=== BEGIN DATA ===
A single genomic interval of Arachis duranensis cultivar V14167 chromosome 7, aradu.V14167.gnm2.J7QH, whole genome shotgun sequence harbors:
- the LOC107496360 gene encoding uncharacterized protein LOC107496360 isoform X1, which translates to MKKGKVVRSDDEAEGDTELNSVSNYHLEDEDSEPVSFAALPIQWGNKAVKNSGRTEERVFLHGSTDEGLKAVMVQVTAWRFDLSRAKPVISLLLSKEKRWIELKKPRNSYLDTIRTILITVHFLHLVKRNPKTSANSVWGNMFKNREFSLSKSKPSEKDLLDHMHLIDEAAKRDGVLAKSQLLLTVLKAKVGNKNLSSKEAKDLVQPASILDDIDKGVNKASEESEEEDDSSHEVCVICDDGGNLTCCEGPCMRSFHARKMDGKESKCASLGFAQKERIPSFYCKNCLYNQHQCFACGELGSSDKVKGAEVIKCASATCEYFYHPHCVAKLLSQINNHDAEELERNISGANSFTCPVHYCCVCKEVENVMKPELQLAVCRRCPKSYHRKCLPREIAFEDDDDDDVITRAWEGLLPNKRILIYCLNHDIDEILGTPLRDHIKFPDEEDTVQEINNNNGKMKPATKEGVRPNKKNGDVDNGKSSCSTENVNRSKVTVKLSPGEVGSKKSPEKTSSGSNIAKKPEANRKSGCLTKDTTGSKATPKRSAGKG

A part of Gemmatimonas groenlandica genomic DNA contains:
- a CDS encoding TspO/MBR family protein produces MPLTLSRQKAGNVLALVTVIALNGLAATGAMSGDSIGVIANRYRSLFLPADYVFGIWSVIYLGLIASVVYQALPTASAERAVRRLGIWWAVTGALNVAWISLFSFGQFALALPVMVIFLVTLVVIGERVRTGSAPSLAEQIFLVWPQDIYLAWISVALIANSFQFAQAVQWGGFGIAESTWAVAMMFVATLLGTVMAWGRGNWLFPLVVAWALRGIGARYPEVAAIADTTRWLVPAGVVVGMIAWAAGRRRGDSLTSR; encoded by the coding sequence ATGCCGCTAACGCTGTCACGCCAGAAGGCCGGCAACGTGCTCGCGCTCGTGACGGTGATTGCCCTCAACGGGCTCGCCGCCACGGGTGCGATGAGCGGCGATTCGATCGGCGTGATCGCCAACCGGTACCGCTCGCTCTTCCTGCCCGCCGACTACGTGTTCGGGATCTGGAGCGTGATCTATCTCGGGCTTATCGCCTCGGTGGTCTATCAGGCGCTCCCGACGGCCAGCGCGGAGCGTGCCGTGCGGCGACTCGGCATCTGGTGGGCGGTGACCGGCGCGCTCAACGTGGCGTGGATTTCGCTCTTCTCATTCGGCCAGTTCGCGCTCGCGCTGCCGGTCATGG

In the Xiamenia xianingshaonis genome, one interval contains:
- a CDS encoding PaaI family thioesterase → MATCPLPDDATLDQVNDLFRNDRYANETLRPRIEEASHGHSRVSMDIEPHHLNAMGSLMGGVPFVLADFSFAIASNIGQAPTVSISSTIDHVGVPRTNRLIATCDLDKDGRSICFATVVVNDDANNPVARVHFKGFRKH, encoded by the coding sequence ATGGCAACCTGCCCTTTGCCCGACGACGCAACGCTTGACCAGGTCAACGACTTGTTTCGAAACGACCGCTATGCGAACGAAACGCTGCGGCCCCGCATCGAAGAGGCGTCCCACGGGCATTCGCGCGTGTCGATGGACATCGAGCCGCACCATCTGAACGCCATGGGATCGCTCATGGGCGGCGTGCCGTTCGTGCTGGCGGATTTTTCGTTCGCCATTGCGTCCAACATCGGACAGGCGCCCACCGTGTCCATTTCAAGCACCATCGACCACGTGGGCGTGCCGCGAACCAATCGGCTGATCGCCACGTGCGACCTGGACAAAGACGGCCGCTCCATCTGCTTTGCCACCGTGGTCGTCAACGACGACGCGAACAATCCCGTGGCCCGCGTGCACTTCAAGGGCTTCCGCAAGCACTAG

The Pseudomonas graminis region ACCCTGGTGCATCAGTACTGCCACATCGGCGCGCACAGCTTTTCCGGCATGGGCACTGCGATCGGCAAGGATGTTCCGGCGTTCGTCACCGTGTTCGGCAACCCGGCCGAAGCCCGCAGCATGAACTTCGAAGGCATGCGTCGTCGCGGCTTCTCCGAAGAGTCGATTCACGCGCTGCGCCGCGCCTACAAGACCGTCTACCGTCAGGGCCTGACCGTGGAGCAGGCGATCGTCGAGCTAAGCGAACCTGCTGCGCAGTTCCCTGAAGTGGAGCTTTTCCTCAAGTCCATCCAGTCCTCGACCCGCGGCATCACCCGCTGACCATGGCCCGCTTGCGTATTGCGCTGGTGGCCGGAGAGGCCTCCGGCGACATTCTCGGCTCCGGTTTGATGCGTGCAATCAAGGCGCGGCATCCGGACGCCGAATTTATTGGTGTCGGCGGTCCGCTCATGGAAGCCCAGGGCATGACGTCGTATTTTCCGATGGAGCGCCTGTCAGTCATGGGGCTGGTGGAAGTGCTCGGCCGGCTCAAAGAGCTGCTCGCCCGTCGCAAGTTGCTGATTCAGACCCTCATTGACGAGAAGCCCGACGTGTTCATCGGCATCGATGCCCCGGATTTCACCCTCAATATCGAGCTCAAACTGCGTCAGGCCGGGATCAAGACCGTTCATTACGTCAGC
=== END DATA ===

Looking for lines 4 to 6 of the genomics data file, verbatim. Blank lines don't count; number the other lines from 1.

- a CDS encoding TspO/MBR family protein produces MPLTLSRQKAGNVLALVTVIALNGLAATGAMSGDSIGVIANRYRSLFLPADYVFGIWSVIYLGLIASVVYQALPTASAERAVRRLGIWWAVTGALNVAWISLFSFGQFALALPVMVIFLVTLVVIGERVRTGSAPSLAEQIFLVWPQDIYLAWISVALIANSFQFAQAVQWGGFGIAESTWAVAMMFVATLLGTVMAWGRGNWLFPLVVAWALRGIGARYPEVAAIADTTRWLVPAGVVVGMIAWAAGRRRGDSLTSR; encoded by the coding sequence ATGCCGCTAACGCTGTCACGCCAGAAGGCCGGCAACGTGCTCGCGCTCGTGACGGTGATTGCCCTCAACGGGCTCGCCGCCACGGGTGCGATGAGCGGCGATTCGATCGGCGTGATCGCCAACCGGTACCGCTCGCTCTTCCTGCCCGCCGACTACGTGTTCGGGATCTGGAGCGTGATCTATCTCGGGCTTATCGCCTCGGTGGTCTATCAGGCGCTCCCGACGGCCAGCGCGGAGCGTGCCGTGCGGCGACTCGGCATCTGGTGGGCGGTGACCGGCGCGCTCAACGTGGCGTGGATTTCGCTCTTCTCATTCGGCCAGTTCGCGCTCGCGCTGCCGGTCATGG

In the Xiamenia xianingshaonis genome, one interval contains:
- a CDS encoding PaaI family thioesterase → MATCPLPDDATLDQVNDLFRNDRYANETLRPRIEEASHGHSRVSMDIEPHHLNAMGSLMGGVPFVLADFSFAIASNIGQAPTVSISSTIDHVGVPRTNRLIATCDLDKDGRSICFATVVVNDDANNPVARVHFKGFRKH, encoded by the coding sequence ATGGCAACCTGCCCTTTGCCCGACGACGCAACGCTTGACCAGGTCAACGACTTGTTTCGAAACGACCGCTATGCGAACGAAACGCTGCGGCCCCGCATCGAAGAGGCGTCCCACGGGCATTCGCGCGTGTCGATGGACATCGAGCCGCACCATCTGAACGCCATGGGATCGCTCATGGGCGGCGTGCCGTTCGTGCTGGCGGATTTTTCGTTCGCCATTGCGTCCAACATCGGACAGGCGCCCACCGTGTCCATTTCAAGCACCATCGACCACGTGGGCGTGCCGCGAACCAATCGGCTGATCGCCACGTGCGACCTGGACAAAGACGGCCGCTCCATCTGCTTTGCCACCGTGGTCGTCAACGACGACGCGAACAATCCCGTGGCCCGCGTGCACTTCAAGGGCTTCCGCAAGCACTAG